As each of the targets 608 a, 610 a, 612 a, 614 a underlies pattern relating to their respective reference co-ordinates the processor 104 compares the measured co-ordinates of the pen 100 to the stored reference co-ordinates of each of the targets 608 a, 610 a, 612 a, 614 a. Differences between the respective measured co-ordinates and the reference co-ordinates are calculated for each of the targets 608 a, 610 a, 612 a, 614 a.

In order to determine the angle of rotation, α, of the pen 100 from a reference orientation with respect to the position location pattern 602 the nib 108 is placed adjacent each of the regions 608, 610, 612, 614 of the calibration area 608. The nib 108 will typically leave a mark upon the paper 600 but this is not essential. An advantage of leaving a mark on the paper is that the user can see that they have placed the nib 108 correctly on the calibration marker. In this embodiment the order in which the nib 108 is placed adjacent a region does not matter since the pen has been programmed with the angle of rotation of each of the regions 608-614. A portion of the overall pattern may be reserved for each of these regions 608-614.

The degree of rotation of the pen 100 relative to the paper 600 can be determined by a comparison from the images of the dots captured by the camera 114. This is due to the fact that the array of dots has a fixed internal orientation 1000 within the pattern relative to the imaginary grid about the intersections of which the dots are distributed. Thus, a comparison of the images captured by the camera 114 to reference alignment data stored within the pen 100 allows the relative angular rotation, α, of a projection 1002 of the longitudinal axis of the pen 100 onto the paper 600 to be determined.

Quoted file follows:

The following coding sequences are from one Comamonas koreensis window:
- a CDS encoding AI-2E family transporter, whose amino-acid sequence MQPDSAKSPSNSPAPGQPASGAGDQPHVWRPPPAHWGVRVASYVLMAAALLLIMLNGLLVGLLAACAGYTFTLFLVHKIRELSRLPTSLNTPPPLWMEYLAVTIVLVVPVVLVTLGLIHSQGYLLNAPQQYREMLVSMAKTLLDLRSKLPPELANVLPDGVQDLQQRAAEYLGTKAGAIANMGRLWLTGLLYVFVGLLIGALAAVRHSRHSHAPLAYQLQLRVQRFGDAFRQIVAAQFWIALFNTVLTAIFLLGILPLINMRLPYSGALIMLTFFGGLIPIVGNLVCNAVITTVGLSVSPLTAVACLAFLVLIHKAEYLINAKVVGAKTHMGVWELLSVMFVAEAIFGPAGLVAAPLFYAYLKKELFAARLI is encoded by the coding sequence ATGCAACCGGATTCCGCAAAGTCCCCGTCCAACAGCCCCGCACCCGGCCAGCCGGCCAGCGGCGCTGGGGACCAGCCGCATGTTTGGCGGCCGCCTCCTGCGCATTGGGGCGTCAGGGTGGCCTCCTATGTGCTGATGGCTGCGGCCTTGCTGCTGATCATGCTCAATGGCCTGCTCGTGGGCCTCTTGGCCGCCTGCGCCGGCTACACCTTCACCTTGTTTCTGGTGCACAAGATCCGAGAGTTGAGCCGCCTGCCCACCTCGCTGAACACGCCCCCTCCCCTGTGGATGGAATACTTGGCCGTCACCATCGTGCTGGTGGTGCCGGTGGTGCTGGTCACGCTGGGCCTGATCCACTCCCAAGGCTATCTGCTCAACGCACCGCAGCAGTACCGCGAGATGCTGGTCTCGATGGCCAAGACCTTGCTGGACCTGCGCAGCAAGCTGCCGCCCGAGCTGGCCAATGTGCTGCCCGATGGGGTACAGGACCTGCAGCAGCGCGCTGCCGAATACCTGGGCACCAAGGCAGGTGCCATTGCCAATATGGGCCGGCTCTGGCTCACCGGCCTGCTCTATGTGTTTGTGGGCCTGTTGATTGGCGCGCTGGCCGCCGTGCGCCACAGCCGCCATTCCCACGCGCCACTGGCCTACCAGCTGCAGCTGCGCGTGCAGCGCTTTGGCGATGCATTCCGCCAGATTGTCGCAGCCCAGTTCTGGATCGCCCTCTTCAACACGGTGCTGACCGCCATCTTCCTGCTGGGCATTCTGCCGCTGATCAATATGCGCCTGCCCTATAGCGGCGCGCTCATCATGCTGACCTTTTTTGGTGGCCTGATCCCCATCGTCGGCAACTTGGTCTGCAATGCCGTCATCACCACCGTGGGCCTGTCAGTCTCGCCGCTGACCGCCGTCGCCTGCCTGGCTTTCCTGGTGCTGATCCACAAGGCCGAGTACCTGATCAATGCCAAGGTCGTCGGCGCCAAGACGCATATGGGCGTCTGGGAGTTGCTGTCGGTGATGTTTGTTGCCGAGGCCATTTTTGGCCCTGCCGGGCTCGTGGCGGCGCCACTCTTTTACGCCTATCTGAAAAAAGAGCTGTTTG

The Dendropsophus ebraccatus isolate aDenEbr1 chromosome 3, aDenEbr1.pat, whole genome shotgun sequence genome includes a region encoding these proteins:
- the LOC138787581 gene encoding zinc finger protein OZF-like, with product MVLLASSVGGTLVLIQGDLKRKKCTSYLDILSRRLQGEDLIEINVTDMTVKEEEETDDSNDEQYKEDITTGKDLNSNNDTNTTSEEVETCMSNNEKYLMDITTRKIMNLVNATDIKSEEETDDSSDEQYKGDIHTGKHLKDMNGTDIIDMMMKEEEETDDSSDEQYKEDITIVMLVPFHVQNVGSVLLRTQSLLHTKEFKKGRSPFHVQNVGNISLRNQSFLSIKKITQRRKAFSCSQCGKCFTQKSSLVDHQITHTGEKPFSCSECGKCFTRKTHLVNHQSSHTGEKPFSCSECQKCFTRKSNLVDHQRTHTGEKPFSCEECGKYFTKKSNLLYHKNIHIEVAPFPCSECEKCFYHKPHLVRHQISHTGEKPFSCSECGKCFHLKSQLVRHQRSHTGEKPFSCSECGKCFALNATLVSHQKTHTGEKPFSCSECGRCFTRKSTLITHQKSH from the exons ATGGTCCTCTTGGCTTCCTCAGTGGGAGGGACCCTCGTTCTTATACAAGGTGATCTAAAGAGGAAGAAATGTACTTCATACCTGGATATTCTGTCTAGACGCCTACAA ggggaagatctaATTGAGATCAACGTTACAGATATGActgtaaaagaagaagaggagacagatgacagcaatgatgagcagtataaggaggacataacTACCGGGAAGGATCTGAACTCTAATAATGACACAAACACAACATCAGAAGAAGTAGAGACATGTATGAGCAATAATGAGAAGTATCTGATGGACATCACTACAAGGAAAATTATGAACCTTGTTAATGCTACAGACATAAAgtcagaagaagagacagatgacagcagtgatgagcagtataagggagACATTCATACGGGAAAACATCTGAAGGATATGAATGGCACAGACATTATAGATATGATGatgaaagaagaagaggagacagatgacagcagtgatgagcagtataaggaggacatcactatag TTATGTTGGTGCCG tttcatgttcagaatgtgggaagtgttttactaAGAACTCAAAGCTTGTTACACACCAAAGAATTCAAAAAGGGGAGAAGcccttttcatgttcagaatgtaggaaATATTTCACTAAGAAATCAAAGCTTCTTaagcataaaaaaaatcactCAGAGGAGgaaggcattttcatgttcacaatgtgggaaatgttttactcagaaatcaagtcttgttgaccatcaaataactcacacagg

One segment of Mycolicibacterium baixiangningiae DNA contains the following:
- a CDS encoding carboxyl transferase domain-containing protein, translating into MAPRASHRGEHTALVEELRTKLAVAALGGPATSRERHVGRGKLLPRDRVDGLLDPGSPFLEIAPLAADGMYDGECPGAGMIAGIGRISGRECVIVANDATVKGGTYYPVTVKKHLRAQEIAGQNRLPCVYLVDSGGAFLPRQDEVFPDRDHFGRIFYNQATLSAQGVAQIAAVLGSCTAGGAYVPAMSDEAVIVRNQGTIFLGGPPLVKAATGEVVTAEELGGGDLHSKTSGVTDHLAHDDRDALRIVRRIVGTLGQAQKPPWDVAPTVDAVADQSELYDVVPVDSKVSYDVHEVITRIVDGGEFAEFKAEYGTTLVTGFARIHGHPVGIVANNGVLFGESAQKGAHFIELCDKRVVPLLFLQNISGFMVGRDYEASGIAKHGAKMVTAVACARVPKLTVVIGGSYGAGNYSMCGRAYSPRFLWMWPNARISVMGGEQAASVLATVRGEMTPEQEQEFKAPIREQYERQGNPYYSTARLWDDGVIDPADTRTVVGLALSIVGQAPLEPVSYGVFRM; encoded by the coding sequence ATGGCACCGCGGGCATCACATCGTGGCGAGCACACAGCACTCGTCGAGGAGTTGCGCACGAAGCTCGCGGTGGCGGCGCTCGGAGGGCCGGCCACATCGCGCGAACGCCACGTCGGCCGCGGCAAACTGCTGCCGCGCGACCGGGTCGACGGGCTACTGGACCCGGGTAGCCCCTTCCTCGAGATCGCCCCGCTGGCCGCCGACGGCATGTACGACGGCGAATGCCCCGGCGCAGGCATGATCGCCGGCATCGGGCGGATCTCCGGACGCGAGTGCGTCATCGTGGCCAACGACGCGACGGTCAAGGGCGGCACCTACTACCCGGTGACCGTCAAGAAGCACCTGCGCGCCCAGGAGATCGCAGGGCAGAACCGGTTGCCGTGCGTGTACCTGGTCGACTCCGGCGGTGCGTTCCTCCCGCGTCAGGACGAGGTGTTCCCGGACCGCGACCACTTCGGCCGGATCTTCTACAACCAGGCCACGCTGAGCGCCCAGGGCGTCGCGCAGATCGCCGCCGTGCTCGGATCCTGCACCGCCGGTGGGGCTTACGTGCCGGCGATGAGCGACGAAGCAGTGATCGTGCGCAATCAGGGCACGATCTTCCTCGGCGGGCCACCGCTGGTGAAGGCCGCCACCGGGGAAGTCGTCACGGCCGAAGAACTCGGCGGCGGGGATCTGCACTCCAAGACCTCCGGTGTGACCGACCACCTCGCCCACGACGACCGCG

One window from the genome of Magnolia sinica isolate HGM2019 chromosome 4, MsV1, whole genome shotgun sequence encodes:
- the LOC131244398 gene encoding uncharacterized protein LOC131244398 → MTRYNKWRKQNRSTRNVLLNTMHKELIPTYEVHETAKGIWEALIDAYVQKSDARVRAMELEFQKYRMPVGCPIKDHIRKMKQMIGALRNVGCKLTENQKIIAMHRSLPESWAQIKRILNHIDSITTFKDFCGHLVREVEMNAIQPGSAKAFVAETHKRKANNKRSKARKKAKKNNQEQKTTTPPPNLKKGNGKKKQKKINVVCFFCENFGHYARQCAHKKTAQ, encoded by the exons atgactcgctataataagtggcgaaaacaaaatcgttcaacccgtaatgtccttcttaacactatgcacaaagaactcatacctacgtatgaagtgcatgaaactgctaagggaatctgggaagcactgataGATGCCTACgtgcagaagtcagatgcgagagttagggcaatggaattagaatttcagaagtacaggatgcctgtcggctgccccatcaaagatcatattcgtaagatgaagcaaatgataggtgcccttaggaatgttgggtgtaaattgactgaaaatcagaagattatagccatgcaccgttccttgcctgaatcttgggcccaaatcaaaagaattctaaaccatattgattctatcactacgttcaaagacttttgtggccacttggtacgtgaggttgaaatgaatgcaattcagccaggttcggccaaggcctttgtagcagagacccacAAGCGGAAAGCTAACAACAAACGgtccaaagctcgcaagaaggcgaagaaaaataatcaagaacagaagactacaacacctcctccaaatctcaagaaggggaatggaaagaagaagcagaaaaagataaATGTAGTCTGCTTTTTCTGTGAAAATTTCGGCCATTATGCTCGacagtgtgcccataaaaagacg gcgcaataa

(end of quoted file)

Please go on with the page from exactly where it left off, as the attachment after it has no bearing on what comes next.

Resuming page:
In order to determine the angle of inclination, β, of the pen 100 with respect to the paper 600 the processor 104 analyses the geometric arrangement of the 6×6 cell 900 of dots 604 upon the paper 600 as captured by the camera 114. As the pen 100 is inclined in the hand of the user whilst writing the 6×6 cell 900 appears as a trapezoid 404 when captured by the camera 114.

The processor 104 determines a parameter indicative of the angle of inclination, β, of the pen 100 relative to the paper 600 according to the following geometric analysis:
β=f(h, b 1 , b 2)
where: h=the height of the trapezoid as viewed by the camera

    • b1=the length of a first side of the trapezoid as viewed by the camera
    • b2=the length of a second side of the trapezoid as viewed by the camera.
      β is the angle of inclination between the pen 100 and the paper 600.

The angle of relative rotation between the pen 100 and the paper 600 is determined for a user in each of the regions 608, 610, 612, 614, as is the angle of inclination of the pen 100.

In calibration for the offset in the determined location of the pen 100 on the paper 600 compared to the pen's actual location on the paper 600 the rotational calibration is applied by means of scaled calibration factors.

Typically the scaled calibration factors are calculated using data acquired at two preferred rotational angles of calibration pattern between which the pen 100 lies relative to the paper 600. An error minimisation analysis to minimise the error between the internal orientation of the pattern and the projection 1002 of the longitudinal axis of the pen on to the paper 600 is used to determine the two preferred rotational angles of calibration pattern.

For example, where the pen 100 and the paper 600 are rotated between 0° and 90° relative to each other the following calibrations are used:
X=x+f(α,β)+g(α, δx 0 , δx 90)
Y=y+f′(α,β)+g′(α, δy 0 , δy 90)
Where: X and Y are the actual co-ordinates of the location of the pen upon the paper as corrected by the calibration procedure;